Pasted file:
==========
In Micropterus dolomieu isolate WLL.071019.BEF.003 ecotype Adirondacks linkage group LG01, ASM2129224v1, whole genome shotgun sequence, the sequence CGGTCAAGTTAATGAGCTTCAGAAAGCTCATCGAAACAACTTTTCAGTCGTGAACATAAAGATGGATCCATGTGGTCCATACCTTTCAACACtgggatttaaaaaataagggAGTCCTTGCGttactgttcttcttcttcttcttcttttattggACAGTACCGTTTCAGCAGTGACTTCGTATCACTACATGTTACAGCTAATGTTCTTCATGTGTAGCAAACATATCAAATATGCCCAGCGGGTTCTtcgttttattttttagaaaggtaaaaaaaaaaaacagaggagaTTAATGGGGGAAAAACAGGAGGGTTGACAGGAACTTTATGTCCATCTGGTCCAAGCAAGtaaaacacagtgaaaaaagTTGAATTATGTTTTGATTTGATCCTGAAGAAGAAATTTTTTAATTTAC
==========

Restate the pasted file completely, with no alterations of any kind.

In Micropterus dolomieu isolate WLL.071019.BEF.003 ecotype Adirondacks linkage group LG01, ASM2129224v1, whole genome shotgun sequence, the sequence CGGTCAAGTTAATGAGCTTCAGAAAGCTCATCGAAACAACTTTTCAGTCGTGAACATAAAGATGGATCCATGTGGTCCATACCTTTCAACACtgggatttaaaaaataagggAGTCCTTGCGttactgttcttcttcttcttcttcttttattggACAGTACCGTTTCAGCAGTGACTTCGTATCACTACATGTTACAGCTAATGTTCTTCATGTGTAGCAAACATATCAAATATGCCCAGCGGGTTCTtcgttttattttttagaaaggtaaaaaaaaaaaacagaggagaTTAATGGGGGAAAAACAGGAGGGTTGACAGGAACTTTATGTCCATCTGGTCCAAGCAAGtaaaacacagtgaaaaaagTTGAATTATGTTTTGATTTGATCCTGAAGAAGAAATTTTTTAATTTAC